There have been some big-budget feature films shot on the Big Island. They include “Waterworld” in 1994, “Planet of the Apes” in 2001 and “Indiana Jones and the Kingdom of the Crystal Skull” in 2007.
But the last feature film to come to the Big Island was “Predators” in 2009, and economic activity from film, television and still photography shoots have been down sharply since, said Big Island Film Commissioner John Mason.
There were 49 film, TV and still production shoots on the Big Island in fiscal year 2011-12, which ended July 30, and revenue from those productions totaled $1,657,200. That includes all expenditures on the island. That’s the same number of productions that shot on the Big Island the previous fiscal year, when revenues were $3,692,800, which is still “below normal,” Mason said.
The real difference in the previous year’s higher numbers was the reality TV show “Roseanne’s Nuts,” depicting the life of former sitcom icon Roseanne Barr, boyfriend Johnny Argent and son Jake Pentland as they lived and worked on her 46-acre Honokaa macadamia nut and livestock farm. The cable network didn’t renew the show after one season.
Mason, whose one-person office is part of the county’s Department of Research and Development, said that prior to the past two years, “average numbers of productions have been close to 100 and revenue about $5 million to $6 million.”
“We had some (feature film) activity in ’08 and ’09, so our numbers in those years were actually very good,” he said. “Those two years, revenue was close to $20 million because of those features. And ‘Wheel of Fortune,’ that dropped about $11 million. So when we have something like that, it’s obviously very, very beneficial. We’ve had two kind of disappointing years, but the preceding two years were exceptional. It’s a cyclical business; things go up and things go down. We’re just in a little trough right now.”
Asked if there were any feature films or major television shows lined up to shoot on the Big Island, Mason replied: “No, meaning ‘bird in hand.’” He added that location scouts are constantly coming here, including a seven-person executive team from “The Hunger Games” that recently scouted Honomalino Beach in West Hawaii for a sequel to the hit film.
“From all they had seen, Puerto Rico, everywhere else, this beach here was the one — pop, champagne,” Mason said. “And then they organized a scout — the director, producer, cinematographer, production designer, the whole team. We went out, and then they didn’t like it as much. It took three seconds to see that this isn’t going to work. It was very disappointing, because this was the beach. … Something can slip away, just when you think it’s certain.”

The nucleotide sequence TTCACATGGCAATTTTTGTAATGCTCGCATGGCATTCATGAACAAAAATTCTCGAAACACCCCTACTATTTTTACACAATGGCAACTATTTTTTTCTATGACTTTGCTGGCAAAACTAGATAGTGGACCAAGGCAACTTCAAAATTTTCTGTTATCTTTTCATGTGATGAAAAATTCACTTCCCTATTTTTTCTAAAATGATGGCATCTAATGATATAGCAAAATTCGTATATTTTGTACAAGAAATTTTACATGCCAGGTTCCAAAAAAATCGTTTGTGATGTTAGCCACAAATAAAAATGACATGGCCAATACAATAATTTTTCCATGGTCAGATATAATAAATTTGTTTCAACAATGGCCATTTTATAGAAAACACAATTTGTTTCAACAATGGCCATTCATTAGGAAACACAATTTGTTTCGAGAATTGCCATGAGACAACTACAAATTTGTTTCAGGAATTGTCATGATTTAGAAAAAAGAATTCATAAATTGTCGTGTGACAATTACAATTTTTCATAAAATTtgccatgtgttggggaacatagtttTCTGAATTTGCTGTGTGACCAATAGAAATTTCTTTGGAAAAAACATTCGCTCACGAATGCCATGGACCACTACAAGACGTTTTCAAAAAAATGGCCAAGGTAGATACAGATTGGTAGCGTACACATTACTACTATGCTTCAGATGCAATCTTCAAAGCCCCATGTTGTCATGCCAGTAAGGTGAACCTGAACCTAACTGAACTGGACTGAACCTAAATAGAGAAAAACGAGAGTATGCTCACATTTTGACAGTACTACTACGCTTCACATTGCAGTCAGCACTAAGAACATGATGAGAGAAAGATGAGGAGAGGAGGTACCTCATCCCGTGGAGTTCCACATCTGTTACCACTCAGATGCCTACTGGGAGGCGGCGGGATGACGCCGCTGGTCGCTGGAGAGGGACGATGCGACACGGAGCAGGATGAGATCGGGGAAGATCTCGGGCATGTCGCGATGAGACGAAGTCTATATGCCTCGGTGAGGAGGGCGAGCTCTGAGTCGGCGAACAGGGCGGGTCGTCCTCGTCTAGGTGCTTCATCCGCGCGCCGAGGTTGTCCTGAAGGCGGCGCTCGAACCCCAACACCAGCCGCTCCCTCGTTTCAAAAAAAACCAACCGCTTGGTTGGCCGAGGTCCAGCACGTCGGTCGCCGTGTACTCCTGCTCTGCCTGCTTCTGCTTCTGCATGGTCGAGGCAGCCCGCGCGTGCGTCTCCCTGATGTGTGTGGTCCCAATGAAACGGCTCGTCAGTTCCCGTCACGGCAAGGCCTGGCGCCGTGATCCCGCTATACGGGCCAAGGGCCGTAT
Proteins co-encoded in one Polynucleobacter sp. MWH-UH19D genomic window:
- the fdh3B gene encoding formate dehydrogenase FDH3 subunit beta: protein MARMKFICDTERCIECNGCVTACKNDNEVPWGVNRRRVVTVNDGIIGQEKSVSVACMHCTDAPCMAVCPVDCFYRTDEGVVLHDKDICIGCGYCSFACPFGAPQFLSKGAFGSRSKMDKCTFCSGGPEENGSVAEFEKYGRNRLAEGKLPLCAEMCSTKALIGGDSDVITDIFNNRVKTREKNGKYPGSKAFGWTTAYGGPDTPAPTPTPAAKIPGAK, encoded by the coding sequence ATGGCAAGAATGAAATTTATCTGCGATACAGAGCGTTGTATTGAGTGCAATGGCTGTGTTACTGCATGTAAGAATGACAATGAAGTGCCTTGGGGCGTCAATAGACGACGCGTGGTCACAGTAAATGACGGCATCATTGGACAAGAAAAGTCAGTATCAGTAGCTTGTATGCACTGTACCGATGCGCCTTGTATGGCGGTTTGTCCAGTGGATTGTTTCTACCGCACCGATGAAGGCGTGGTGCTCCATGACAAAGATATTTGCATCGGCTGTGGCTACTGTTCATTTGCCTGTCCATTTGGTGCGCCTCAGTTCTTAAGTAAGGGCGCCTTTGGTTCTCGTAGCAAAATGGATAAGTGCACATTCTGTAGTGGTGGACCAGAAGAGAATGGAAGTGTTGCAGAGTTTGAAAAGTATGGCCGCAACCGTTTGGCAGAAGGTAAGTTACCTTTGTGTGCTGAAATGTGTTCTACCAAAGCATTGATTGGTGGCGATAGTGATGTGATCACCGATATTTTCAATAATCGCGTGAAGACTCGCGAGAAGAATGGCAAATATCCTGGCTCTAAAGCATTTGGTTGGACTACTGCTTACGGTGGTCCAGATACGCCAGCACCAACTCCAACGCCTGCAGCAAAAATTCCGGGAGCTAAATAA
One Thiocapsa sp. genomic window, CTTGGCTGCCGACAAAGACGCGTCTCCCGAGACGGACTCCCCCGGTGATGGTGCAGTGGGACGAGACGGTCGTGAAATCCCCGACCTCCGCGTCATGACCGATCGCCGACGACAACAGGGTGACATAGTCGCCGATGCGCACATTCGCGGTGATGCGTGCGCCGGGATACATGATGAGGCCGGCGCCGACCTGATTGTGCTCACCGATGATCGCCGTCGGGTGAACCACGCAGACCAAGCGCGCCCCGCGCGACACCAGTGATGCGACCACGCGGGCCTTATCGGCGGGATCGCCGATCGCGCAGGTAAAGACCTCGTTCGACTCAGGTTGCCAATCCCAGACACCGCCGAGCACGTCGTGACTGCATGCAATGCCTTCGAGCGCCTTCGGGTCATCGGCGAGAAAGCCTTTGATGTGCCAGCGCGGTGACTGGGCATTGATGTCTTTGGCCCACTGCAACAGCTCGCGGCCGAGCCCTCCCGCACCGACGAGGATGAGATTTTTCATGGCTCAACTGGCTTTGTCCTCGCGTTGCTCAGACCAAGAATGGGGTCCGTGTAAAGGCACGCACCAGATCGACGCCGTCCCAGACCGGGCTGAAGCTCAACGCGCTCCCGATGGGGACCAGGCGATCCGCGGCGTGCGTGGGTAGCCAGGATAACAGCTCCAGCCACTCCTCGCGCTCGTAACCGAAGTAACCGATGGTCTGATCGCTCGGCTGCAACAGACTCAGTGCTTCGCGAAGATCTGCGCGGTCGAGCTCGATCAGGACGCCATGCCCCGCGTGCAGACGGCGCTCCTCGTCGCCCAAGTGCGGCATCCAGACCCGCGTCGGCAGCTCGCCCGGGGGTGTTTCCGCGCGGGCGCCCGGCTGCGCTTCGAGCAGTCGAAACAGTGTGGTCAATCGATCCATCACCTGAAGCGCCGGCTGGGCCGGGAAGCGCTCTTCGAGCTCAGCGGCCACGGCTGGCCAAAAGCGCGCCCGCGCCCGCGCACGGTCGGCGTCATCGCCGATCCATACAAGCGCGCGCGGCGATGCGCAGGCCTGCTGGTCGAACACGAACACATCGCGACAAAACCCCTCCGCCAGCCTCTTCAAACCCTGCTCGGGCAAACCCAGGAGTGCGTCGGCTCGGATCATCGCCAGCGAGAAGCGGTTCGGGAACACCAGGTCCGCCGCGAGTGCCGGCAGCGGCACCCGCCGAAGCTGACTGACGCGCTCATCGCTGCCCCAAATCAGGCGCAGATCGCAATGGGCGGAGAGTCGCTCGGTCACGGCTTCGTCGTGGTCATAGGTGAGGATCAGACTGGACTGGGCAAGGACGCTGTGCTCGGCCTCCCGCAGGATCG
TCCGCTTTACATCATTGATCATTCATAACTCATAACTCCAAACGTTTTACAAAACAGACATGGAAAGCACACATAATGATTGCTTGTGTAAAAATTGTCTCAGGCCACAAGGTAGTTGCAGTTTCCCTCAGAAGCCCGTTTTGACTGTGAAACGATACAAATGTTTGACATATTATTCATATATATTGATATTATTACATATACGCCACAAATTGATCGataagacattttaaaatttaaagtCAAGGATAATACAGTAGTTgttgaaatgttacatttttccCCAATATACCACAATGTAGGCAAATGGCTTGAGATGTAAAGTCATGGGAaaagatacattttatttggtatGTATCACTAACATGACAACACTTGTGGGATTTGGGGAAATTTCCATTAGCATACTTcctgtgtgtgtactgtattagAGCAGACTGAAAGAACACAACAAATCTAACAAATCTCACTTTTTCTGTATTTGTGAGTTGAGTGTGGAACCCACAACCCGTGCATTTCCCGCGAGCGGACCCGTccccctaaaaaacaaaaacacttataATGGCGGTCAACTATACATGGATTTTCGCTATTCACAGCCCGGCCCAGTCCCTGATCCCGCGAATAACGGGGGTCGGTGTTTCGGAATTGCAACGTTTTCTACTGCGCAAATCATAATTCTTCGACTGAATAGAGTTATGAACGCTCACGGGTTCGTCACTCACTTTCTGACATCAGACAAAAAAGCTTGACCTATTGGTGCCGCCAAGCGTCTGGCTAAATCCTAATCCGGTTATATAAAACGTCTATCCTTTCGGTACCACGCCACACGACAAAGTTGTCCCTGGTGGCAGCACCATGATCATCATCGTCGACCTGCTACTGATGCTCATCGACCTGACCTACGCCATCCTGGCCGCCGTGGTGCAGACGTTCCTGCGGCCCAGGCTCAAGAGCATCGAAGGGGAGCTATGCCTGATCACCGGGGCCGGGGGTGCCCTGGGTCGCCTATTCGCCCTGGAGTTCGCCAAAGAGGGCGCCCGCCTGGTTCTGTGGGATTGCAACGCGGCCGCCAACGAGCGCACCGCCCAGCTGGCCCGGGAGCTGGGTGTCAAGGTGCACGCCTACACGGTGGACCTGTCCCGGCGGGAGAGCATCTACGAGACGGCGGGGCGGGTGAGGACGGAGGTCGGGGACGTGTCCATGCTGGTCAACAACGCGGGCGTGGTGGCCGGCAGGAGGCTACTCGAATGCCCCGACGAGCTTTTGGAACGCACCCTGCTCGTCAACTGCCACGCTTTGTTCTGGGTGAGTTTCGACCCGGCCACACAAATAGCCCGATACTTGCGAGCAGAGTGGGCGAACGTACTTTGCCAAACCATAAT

As for television, Mason said he is “courting the ‘Hawaii Five-O’ people very carefully.” CBS recently ordered a third season of the hour-long cops-in-paradise drama.
“Is that going to happen anytime soon? No, but it’s a very active, front-burner type of initiative that goes all the way to the mayor’s office, to get those guys over here to take a look and get some of that action,” he said.
Mason said the NBC reality show “Ready for Love,” which is executive-produced by “Desperate Housewives” star Eva Longoria, was recently here to shoot an episode. And the Travel Channel reality series “The Dead Files,” which features a psychic and a retired New York homicide detective who try to solve unexplained paranormal activity, has repeatedly expressed interest in coming here.
He noted that the BBC was recently here for about two weeks.
“They did a long nature documentary type of thing,” Mason said. “They held camp up at the volcano and as part of their activity, they broadcast live back to the U.K. from the Big Island (Hawaii) Volcanoes National Park. That was great for us. Huge publicity, big show, great exposure.”
German automaker BMW was here in the past month for an ad campaign and spent about $300,000, more than all still photo productions spent in the entire previous year, Mason said.
“They were here to shoot stills for a hot classified new car. I didn’t see what it was, and if you saw it, they’d shoot you,” he said.
Mason said that every year, about 40 percent of the money spent on film, television and print productions on the island comes from Japan.
“It’s all low-key, it’s travel-related, it’s a day in the life of, it’s interesting things to see in Hawaii. It’s the typical stuff you might expect,” he said. “It accounts for so much of our business and we don’t do a single thing to promote it. I don’t have any dollars in my budget (of less than $40,000 a year) to go after it. We don’t do any fan tours over there. We don’t invite any producers here. We don’t advertise over there. We don’t do a single thing to go after that business.”